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Wednesday, March 26, 2014


This blog site, fundamentally, focuses on sustainable resources.  Of course, my book two, SIMPLE SOLUTIONS for Humanity (through, the Kindle edition costs $3.99) delves into areas such as crime, war, education, eternal life, the Search for Extraterrestrial Intelligence, religion, travel and nutrition, so I've expanded the scope of coverage to even entertainment and current news, especially disasters, man-made and natural.  These latter topics actually get more viewership.  To the right are my most popular postings.  However, today, getting back to my roots, I'll draw from the latest issue of Renewable Energy News  

1.  Global clean-energy projected growth from 2013 to 2023 in billion dollars:

From $248 billion last year, the total for biofuels, wind power and solar power is expected to increase to $398 billion in 2023.

2.  We tend to only read about solar at home or where we travel.  Here is an article reporting on Renewables in North Africa.  Renewable energy is expanding everywhere.

3.   The Greek government will reduce the renewable feed-in tariff (FIT), as has already occurred in Spain, the Czech Republic, Australia and Germany.  This seems to be the global trend.  So, enjoy what you now have if you have a solar PV system on your roof.  Of course, most already don't have this federal generosity to promote the renewables:

Under a FIT, anyone who installs renewable energy systems (RES) on their homes or businesses sells all of the power produced by the renewable energy system back to the utility at an above-market rate under a contract that usually lasts for a period of about 20 years.

In Hawaii, Hawaiian Electric Company wants to reduce the break-even figure even lower, so the customer also pays his fair share of grid costs.

4.  Siemens (from Germany, and the largest engineering company in Europe), will invest $264 million in a wind turbine factory in northern England to manufacture wind turbines for offshore applications.  Siemens already has 2,7000 MW of these machines installed in United Kingdom waters.  The British last year built half of all new offshore wind capacity.  On the other hand, utilities in the UK since this past fall have already cancelled 5,760 MW for offshore wind farms.  Further, the latest worldwide data shows that the total system levelized cost for wind farms on land was 8.7 cents/kWh, while that of those installed in the ocean was nearly three times more, 22.1 cents/kWh.  So why are they building wind energy systems off shore?  This has to do with better (not as turbulent and maybe even stronger) winds, less NIMBY (not in my back yard) opposition and government incentives.  All the large ones are in the UK and Denmark.  National policy determines cost, and the average price of electricity in Denmark is 40 cents/kWh, while it is exactly half that in the UK, 20 cents/kWh.  Germany pays just about what we do in Hawaii, 36 cents/kWh.  The USA average is 12 cents/kWh.  Don't look for too many competitive offshore wind farms in the U.S.  Hawaii, maybe, as there is a lot NIMBY-ism here, but only if floating systems can be developed.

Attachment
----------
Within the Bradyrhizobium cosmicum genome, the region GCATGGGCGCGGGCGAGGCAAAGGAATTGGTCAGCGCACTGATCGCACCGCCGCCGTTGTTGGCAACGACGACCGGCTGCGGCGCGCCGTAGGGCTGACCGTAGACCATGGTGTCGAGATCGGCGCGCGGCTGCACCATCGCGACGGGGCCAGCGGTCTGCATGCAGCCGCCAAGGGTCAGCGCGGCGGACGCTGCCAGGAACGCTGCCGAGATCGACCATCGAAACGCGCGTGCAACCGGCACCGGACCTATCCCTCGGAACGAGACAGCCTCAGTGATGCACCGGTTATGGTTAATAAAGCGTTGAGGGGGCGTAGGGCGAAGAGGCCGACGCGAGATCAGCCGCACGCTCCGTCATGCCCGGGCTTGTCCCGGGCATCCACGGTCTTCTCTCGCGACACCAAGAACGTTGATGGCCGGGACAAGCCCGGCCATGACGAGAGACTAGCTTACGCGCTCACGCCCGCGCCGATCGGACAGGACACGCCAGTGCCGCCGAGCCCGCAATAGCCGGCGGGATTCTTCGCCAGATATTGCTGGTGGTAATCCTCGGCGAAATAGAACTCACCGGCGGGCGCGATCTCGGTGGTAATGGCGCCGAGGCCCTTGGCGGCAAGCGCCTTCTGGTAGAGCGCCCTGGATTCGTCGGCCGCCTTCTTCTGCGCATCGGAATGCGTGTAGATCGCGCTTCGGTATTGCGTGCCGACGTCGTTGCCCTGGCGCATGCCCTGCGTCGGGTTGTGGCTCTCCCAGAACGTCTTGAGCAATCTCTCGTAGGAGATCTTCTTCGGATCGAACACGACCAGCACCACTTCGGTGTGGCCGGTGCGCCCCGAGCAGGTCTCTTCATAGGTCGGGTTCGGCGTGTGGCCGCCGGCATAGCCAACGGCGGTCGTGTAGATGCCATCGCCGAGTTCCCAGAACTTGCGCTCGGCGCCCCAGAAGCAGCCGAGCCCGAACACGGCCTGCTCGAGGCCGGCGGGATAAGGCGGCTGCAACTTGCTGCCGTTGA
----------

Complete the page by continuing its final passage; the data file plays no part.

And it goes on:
Here are a few upcoming gatherings in this field:

Energy Ocean
Energy Ocean 2014
National Hydropower Association
NHA 2014 Alaska Regional Meeting
US Solar Institute
PV-401: Field Training
AWS Truepower, LLC
openWind Training in Las Vegas at AWEA Windpower


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